A view of a tiffany stained glass window with repeating scale-like tiles in a rainbow pattern, seen from below.

The story of

God and us

2nd Peter (1) Acts (4) Genesis (2) Hebrews (1) Isaiah (1) Jeremiah (1) Job (1) John (3) Luke (6) Matthew (2) Ruth (1)

  • What is God like?

    What is God like?

    Matthew 28.16–20; 2 Peter 1:16–18

    I can’t help but wonder, friends, if the reason we can’t get away from the complexity of the trinity is that we are being called into the same. We are being given the holy mystery of God, revealed in the scriptures that our forebearers have compiled out of six millenia spent triangulating who God is and what God is like. So that we might be taught to be constant seekers, to be constant learners; so that we might never be compelled to think we have all the answers, but instead to hope for all the right questions; and so that we might instead be compelled to go out and humbly offer renewal to all the world around us.

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  • The only way through is together

    The only way through is together

    Luke 24.45–53; Acts 1:1–11

    That God of unity sends, at maybe one of the scariest moments of the disciples’ lives, heavenly beings to be in companionship with the disciples. That relational God charges the disciples to stay together, waiting for the power of God to come upon them. And as we’ll discuss next week in the Pentecost story, when they are together and the Holy Spirit descends upon them, it maybe starts to make sense why they were told to stay together, until—notice the qualifier, until—the Spirit comes. Almost like they’ll be prepared to go live lives of unity with people all across the world and in tons of different languages when the Spirit arrives.

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  • What do you have to believe?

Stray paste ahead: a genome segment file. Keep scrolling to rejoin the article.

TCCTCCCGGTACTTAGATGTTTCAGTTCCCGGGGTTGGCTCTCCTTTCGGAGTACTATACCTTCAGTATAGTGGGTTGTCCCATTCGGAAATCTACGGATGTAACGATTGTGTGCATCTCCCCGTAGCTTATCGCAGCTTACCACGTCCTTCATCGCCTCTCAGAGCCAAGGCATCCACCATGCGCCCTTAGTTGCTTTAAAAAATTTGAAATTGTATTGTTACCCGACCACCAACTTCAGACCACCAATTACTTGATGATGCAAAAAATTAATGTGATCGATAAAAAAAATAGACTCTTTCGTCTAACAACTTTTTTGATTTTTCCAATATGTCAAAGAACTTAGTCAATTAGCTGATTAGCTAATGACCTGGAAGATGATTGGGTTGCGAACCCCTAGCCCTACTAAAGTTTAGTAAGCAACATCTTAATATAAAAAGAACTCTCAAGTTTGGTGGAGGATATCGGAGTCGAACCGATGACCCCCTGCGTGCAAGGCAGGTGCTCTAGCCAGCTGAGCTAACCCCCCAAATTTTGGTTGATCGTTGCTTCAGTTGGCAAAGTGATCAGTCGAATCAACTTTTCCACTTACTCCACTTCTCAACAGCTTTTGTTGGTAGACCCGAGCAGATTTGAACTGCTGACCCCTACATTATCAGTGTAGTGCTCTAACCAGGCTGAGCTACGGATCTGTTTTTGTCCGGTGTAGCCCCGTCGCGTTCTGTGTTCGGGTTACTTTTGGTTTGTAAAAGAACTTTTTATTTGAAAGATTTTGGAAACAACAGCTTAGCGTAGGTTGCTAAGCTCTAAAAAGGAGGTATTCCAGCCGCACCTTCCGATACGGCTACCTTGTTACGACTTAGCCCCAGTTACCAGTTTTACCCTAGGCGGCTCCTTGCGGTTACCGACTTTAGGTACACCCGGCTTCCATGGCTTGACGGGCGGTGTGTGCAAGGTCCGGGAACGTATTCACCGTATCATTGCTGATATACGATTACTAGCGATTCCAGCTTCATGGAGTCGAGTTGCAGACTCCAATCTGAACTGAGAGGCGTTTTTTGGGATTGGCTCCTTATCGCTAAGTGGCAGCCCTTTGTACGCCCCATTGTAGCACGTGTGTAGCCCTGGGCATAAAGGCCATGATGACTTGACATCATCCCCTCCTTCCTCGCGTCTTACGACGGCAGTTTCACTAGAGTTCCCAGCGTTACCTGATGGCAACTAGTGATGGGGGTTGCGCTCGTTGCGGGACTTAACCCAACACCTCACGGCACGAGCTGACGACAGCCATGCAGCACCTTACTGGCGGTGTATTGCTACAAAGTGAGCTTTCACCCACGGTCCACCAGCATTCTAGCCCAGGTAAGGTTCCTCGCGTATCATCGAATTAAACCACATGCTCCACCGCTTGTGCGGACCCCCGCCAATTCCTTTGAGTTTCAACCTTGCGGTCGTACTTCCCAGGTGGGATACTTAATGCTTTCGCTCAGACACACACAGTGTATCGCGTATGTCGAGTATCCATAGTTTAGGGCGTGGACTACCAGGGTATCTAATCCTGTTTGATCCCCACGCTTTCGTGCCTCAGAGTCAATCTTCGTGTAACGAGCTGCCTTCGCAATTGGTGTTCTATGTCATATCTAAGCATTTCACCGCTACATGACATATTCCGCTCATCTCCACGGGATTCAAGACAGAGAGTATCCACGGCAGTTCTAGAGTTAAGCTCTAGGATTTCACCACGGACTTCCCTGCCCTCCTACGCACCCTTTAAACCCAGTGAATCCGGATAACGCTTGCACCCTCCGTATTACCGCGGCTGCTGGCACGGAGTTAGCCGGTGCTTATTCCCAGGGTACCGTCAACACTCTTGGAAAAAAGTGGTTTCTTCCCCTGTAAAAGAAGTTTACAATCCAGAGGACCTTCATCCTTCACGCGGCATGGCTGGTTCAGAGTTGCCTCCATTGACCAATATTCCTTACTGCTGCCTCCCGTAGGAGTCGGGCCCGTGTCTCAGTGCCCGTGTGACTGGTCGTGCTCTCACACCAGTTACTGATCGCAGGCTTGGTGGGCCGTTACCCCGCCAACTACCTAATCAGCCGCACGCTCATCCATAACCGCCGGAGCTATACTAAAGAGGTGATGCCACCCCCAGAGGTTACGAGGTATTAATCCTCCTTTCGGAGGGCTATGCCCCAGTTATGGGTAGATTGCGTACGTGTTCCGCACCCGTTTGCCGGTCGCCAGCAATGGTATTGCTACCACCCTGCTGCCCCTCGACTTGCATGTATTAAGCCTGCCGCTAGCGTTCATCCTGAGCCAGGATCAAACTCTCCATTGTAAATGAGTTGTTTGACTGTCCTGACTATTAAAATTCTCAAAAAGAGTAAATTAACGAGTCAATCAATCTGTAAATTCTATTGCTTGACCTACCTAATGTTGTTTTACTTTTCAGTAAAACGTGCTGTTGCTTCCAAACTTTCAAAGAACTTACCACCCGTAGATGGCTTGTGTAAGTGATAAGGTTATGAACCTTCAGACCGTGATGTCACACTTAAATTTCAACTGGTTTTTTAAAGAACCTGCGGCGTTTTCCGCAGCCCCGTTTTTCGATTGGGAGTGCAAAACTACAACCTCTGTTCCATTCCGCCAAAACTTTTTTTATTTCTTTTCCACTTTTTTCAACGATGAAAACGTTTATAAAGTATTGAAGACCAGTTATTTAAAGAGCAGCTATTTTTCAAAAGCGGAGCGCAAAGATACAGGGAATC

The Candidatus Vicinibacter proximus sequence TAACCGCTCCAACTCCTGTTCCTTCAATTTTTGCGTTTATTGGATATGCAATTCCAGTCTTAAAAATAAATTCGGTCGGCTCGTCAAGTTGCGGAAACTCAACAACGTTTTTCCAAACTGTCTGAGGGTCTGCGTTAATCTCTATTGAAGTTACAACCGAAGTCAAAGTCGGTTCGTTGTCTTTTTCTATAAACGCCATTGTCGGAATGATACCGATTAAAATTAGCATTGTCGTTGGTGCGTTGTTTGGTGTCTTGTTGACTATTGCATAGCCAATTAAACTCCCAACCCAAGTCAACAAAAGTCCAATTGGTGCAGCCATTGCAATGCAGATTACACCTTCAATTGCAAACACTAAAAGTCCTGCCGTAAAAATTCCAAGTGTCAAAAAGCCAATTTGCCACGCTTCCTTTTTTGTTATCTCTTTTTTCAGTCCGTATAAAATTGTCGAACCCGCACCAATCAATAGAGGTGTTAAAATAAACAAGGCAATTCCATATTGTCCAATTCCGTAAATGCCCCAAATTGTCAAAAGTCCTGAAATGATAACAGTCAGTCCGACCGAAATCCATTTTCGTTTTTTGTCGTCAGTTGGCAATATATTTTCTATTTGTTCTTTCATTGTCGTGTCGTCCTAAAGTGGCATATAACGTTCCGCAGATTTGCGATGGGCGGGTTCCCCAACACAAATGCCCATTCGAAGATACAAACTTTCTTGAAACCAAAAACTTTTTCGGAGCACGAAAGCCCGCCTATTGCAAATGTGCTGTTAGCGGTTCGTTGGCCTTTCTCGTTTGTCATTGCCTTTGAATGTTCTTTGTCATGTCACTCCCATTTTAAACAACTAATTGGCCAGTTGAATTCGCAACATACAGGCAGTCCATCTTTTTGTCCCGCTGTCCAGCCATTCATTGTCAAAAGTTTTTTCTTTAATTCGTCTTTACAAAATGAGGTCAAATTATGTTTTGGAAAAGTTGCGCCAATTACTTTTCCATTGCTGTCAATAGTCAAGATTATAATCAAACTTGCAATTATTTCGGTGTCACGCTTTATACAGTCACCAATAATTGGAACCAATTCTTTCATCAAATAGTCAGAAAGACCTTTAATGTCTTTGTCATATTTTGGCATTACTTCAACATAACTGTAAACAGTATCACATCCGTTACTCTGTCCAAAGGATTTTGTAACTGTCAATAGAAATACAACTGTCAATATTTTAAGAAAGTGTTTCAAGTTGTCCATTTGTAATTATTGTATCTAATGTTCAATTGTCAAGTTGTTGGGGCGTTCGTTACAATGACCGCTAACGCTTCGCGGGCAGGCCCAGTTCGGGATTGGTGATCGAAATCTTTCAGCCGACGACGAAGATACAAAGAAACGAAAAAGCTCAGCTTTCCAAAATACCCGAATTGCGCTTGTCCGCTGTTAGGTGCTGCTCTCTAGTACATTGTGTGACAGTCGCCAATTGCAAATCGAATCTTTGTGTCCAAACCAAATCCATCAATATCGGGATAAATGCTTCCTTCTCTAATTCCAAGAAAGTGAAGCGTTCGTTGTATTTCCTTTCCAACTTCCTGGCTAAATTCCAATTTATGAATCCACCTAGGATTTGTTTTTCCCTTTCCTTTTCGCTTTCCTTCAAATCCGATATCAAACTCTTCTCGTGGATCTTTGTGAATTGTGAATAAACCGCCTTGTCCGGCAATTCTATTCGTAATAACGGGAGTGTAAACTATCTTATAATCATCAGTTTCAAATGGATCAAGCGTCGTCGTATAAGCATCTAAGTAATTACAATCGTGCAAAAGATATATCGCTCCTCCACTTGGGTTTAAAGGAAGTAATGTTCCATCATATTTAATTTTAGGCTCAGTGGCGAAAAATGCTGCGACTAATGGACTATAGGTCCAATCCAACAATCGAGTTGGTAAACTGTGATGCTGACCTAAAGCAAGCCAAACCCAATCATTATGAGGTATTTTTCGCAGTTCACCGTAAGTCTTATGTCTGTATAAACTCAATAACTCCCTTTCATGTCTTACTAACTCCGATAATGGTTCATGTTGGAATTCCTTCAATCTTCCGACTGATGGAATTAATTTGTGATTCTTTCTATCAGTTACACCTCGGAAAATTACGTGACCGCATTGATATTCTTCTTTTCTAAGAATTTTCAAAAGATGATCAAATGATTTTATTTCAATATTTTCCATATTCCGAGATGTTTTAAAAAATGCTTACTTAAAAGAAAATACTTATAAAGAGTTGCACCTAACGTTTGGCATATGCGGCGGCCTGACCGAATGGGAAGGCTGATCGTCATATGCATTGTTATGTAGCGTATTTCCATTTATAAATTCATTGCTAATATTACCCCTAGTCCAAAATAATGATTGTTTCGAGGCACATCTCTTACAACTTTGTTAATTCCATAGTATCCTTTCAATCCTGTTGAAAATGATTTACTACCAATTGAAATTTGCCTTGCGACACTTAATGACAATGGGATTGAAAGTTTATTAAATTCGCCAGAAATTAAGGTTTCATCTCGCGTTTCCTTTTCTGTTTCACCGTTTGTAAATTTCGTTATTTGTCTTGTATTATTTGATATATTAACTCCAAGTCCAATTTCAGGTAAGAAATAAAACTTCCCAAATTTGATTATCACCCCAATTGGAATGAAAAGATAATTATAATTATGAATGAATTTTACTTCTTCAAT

What do you have to believe?

    John 11.17–27; Acts 17.1–4,10–12

    Maybe “I believe you can raise the dead” feels too heavy for Martha right now. And that’s where this week’s reading cuts off. A few verses later, Mary has an interaction with Jesus that’s somewhat different, but still does not end in her explicitly believing Jesus will raise her brother from the dead. We know how it ends—we know Jesus resurrects Nazareth a few verses later. But if we imagine ourselves as Martha in this moment… Martha just knows her brother is dead. And that’s the most real thing to her right now.

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  • The shadows of sent-out ones

    The shadows of sent-out ones

    Matthew 22.23–33; Acts 5.12–16

    At Bible Study on Tuesday, I was touched by how quickly folks caught on to what’s unique about this passage: the hypothetical in this story is not just a hypothetical about resurrection. It is a hypothetical that pre-supposes a patriarchal world where a woman’s job is to bear an heir for a man—even a deceased man to whom she is no longer married!—at just about any cost, even if it means being transferred from husband to brother-in-law to brother-in-law seven times over, like a family recipe book or trading card collection or something. Like property.

    Read more: The shadows of sent-out ones